About Logie Farm
The story of Logie Farm
One of the most scenic roads in Fife is the Barony road which runs parallel with the south side of the River Tay from Newburgh through to Wormit. As you travel along that road, you pass the ruins of Ballinbreich Castle sitting proudly on the river’s edge. The castle was built by Clan Leslie in the 14th Century- the Earls, or Barons, of Rothes. They owned all of Flisk Parish land until a marriage between the family and the Zetlands approximately 250 years ago. This saw the land transferred as a dowry to the Zetlands.
Logie means ‘meadow land’ in Gaelic. Logie Farm was one of the tenanted farms on Flisk Estate until the Zetland family sold the estate to Legal & General Pension fund in the 1970s. When the pension fund withdrew from owning land some years later, the tenants were given the opportunity to buy their individual farms. As a result, the Flisk Estate was divided into lots which resulted in all the farms now being privately owned.
Logie farmhouse and old stone farm steading were built in the 1850s – a time of prosperity in agriculture. The land was drained at the same time and many of those old stone drains still work today.
Over the years there have been changes in the land use at Logie Farm. There used to be fields of flax grown right up to World War II. Flax was an important crop in Britain at this time as it was used for making ropes, fabric and parachute harnesses. The harvest would have been done manually, usually carried out by “landgirls”. The cropping was based round seed potato production, malting barley and growing sugar beet. A considerable acreage of turnips and grass for hay was also grown to feed the “three and a half pair” of Clydesdale working horses that worked the land at Logie. With the country at war, food production was vital and acreage quotas were set.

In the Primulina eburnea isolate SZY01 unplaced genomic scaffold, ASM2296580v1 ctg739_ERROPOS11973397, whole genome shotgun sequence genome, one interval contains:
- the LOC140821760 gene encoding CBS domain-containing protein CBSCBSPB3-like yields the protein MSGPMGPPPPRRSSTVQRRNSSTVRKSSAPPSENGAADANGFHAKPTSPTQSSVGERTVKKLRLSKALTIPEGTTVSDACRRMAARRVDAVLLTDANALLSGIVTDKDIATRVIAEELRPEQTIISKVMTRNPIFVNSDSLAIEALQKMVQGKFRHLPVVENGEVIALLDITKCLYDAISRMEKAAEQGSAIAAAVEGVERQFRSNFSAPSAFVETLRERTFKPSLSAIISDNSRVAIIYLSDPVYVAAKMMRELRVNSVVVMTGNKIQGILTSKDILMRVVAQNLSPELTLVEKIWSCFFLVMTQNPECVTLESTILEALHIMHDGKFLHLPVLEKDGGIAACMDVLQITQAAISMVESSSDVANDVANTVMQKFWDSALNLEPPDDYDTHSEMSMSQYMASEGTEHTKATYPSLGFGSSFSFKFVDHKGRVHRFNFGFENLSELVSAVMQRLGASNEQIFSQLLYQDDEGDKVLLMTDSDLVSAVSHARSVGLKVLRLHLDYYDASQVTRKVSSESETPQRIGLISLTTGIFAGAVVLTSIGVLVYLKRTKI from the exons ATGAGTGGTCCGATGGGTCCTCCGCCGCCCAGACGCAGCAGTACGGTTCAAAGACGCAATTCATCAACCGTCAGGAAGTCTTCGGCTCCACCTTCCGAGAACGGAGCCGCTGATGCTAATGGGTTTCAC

The sugar beet was grown to supply a sugar factory in the nearby town of Cupar every year from 1925 to 1970. The railways were used to take the grain, sugar beet and potatoes to the markets using either Newburgh or Luthrie stations. Livestock were taken to Cupar market, often with an overnight stop at Lower Luthrie farm.
A working Farm
The farm also grew fruit including apples, strawberries and raspberries in the 1970s and 80s. At its peak some two hundred pickers descended on the farm to help with the soft fruit crop harvest.
While some of the fruit went to the fresh market, most went to jam factories in Dundee and Forfar. Vining peas were also grown after the beet factory closed.
From the 1980s to date Logie Farm has predominately grown cereals in the form of wheat, oats and barley. Logie Farm also grows seed potatoes, broccoli and energy beet. Apart from feeding the nation, these vegetables and beet are fantastic for the soil, providing a break crop and naturally putting essential minerals back into the soil. Logie Farm also has extensive meadow grassland which is elevated above the steading and arable land. Extending across the Logie Law and barony hill area, these grasslands are home to a large flock of commercial and pedigree sheep. We also have a small herd of Charolais cattle.